& # 39; Covid also appears to be sweeping the country up and down in waves – first wave of spring in London / Midlands, second wave of autumn in the north and now again the third wave in London and the south-east.

"The new variant seems to be creeping into the country week after week, and it's a race against time to get the vulnerable (and employees) vaccinated before the rolling waves come up north." “Although I think the NHS could reach a“ maximum ”stage, this will actually manifest itself in the cancellation of all non-acute work (surgeries / clinics), which creates further chaos for those waiting.

"I hope and think that acute care will be provided, but it can and will be like April and May again before the vaccine hopefully mitigates this by Easter."

After Mr Johnson's earlier address, Professor Whitty tweeted: “Covid cases are increasing rapidly across the UK, in large part due to the new variant.

& # 39; The NHS is treating a lot more COVID patients and vaccinating vulnerable citizens. The NHS staff deserve our deep gratitude. But we have to act now, otherwise the NHS will come under even more pressure. & # 39;

Boris Johnson was visiting Chase Farm Hospital in north London on Monday when the Oxford University / AstraZeneca vaccine hit the market

Boris Johnson was visiting Chase Farm Hospital in north London on Monday when the Oxford University / AstraZeneca vaccine hit the market

Dr. Chaand Nagpaul, Chair of the BMA Council, said: “It is clear that we need extensive intervention to contain the spread of this virus, especially the new more aggressive variant, as the NHS is on the verge – currently with an exponential demand for it Care beyond what can be delivered in many places.

“Hospitals have stretched to the brink of the crisis, and doctors are reporting unbearable workloads as they receive more Covid-19 admissions in addition to the growing backlog of people who need other, non-covid care.

“Doctors are desperate, and some even compare their work environment to a war zone, as the wards overflow, waiting lists grow and ambulances line up in front of hospitals because there are now so many people with Covid-19.

As a result, the NHS is currently facing a perfect storm of immense workloads and downsizing, and more cases are expected as we see the impact of Christmas on infection rates.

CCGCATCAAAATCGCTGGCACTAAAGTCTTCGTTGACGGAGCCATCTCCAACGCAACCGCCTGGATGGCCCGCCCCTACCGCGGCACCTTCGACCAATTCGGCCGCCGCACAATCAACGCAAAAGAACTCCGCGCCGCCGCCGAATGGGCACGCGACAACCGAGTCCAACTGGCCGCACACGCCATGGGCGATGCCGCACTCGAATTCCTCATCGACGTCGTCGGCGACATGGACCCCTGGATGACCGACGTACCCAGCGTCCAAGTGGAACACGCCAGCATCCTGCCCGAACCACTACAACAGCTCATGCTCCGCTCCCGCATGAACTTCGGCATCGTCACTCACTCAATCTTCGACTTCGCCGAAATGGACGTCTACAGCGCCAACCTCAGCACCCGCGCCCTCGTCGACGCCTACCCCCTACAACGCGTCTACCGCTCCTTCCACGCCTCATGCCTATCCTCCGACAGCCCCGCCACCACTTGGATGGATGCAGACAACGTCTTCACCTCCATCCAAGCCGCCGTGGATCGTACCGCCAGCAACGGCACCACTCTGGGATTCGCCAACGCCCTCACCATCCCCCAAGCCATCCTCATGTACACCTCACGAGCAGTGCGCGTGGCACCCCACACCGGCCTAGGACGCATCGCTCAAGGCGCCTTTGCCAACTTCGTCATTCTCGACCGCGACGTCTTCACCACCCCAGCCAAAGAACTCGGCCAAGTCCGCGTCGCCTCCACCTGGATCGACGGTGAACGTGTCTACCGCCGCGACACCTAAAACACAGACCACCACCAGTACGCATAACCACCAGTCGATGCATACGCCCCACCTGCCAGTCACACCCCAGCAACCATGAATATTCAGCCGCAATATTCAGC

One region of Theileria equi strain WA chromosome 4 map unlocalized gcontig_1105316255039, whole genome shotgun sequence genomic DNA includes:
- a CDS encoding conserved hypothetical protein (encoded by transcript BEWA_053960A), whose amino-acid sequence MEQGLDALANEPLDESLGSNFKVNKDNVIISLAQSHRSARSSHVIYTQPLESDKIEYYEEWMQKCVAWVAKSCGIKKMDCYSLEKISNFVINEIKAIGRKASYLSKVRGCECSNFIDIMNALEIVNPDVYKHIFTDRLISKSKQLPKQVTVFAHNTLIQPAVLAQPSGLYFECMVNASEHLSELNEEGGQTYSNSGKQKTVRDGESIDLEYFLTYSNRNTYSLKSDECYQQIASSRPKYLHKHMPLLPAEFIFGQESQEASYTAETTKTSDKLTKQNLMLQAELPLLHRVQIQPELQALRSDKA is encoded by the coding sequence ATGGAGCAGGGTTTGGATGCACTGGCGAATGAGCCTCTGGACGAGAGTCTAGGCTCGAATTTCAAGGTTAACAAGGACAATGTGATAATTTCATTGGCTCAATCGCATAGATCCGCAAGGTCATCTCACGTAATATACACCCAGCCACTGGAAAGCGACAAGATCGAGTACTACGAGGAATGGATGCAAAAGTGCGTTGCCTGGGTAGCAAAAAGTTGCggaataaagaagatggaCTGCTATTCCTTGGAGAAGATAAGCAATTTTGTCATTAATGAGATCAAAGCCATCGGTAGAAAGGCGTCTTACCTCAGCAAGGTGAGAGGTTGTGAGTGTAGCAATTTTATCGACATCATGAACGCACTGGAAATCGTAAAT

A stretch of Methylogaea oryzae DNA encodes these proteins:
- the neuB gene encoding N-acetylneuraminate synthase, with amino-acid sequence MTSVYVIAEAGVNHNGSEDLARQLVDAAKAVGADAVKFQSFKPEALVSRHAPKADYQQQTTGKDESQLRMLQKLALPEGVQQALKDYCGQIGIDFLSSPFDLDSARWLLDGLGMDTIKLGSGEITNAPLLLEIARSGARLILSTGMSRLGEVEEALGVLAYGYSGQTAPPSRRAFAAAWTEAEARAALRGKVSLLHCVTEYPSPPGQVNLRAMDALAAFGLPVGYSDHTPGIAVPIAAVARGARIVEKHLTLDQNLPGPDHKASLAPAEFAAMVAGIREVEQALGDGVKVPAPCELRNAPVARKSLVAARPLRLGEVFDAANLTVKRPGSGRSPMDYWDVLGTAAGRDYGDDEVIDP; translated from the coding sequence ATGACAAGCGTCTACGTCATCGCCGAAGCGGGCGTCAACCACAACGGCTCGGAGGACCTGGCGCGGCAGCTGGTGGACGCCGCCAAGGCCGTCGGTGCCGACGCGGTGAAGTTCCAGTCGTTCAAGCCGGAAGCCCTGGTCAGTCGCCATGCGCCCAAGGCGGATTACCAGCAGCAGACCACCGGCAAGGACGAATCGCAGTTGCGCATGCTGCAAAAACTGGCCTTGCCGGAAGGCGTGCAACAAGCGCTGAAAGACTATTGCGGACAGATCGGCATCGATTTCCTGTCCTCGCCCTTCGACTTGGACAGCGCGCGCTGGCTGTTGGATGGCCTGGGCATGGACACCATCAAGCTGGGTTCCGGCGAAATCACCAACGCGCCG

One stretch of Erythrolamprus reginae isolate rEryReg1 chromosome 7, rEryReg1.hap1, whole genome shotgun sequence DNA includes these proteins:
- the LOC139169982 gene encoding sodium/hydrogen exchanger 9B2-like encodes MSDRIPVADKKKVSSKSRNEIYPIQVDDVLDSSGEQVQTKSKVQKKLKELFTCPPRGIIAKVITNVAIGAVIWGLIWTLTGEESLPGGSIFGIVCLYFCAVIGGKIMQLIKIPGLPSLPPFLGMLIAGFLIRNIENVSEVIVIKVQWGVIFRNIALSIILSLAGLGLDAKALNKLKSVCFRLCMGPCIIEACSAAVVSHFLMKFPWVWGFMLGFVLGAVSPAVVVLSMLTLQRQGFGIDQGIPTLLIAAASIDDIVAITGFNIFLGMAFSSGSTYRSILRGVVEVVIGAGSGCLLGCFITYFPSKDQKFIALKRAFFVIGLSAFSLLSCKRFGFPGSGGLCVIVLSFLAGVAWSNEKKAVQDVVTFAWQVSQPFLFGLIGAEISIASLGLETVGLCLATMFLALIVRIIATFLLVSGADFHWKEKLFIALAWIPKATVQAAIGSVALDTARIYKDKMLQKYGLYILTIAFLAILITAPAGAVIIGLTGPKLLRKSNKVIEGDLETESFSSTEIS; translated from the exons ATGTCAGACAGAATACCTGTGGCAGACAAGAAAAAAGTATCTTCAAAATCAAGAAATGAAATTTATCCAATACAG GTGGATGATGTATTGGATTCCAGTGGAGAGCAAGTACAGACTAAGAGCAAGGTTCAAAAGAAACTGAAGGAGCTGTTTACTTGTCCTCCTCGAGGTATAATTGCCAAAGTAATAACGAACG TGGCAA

“Vaccination of healthcare workers needs to be sped up significantly so that health and care workers across the country receive both first and second doses of the Covid-19 vaccine as a priority to keep it virus-free that so many urgently need to provide required care. & # 39;

Chris Hopson, chief executive of the NHS provider group of hospitals, told The Times, "Hospitals are filling with Covid patients at an alarming rate," pointing out that 8,925 more are being treated than on Christmas Day.

“That corresponds to 18 hospitals with new Covid patients in just ten days.

& # 39; When we speak to NHS ’leaders across the country today and look at today's statistics on the number of beds occupied by Covid-19 patients, it is clear that we have reached a critical point where we are immediate and determined Measures are needed to contain the rapidly increasing rate of infections, hospital admissions and deaths. & # 39;

Yesterday's NHS figures showed a record number of very sick patients were waiting for carts in A&E in December.

Health Service Journal data shows that at least 2,930 people have spent at least 12 hours in A&E departments. Almost half of them were in London.

The highest number of 12-hour trolley waits to date – the time between arriving at A&E and receiving a bed – was 2,847 in January 2020. The waiting time is usually due to a lack of staff due to a lack of space.

It was announced on Sunday that trusts in London and the south-east in the center of the UK epidemic were preparing to move patients to hospitals in the south-west, while patients in the east of England were being transferred to the Midlands.

The huge Nightingale Hospital in London's Excel Center, which was set up in record time at the start of the pandemic to be quickly mothballed, is set to reopen within 14 days, according to the Times.

National mating agreements have been made and hospitals across the UK should prepare for the same covid pressures as the NHS in, amid doctors' warnings that hospitals in the south have come under "immense pressure" due to a surge in "mutant" Covid cases the capital.

Chris Hopson, executive director of NHS Providers, said only a small number of patients would be moved from London to the Southwest and the Midlands when space in neighboring hospitals was exhausted.

He said: “Hospitals are doing an excellent job of providing additional capacity to treat the critically ill in London and the South East. When things get tougher we will find other ways to treat people in the area, but we know there are some patients who can be taken where the pressures are a little less such as the Southwest and the Midlands. & # 39;

Dr. Alison Pittard, the dean of the department of intensive care medicine, hinted today that the NHS may collapse because "very, very tired staff" may not have the energy to deal with the tide of "mutated" virus cases.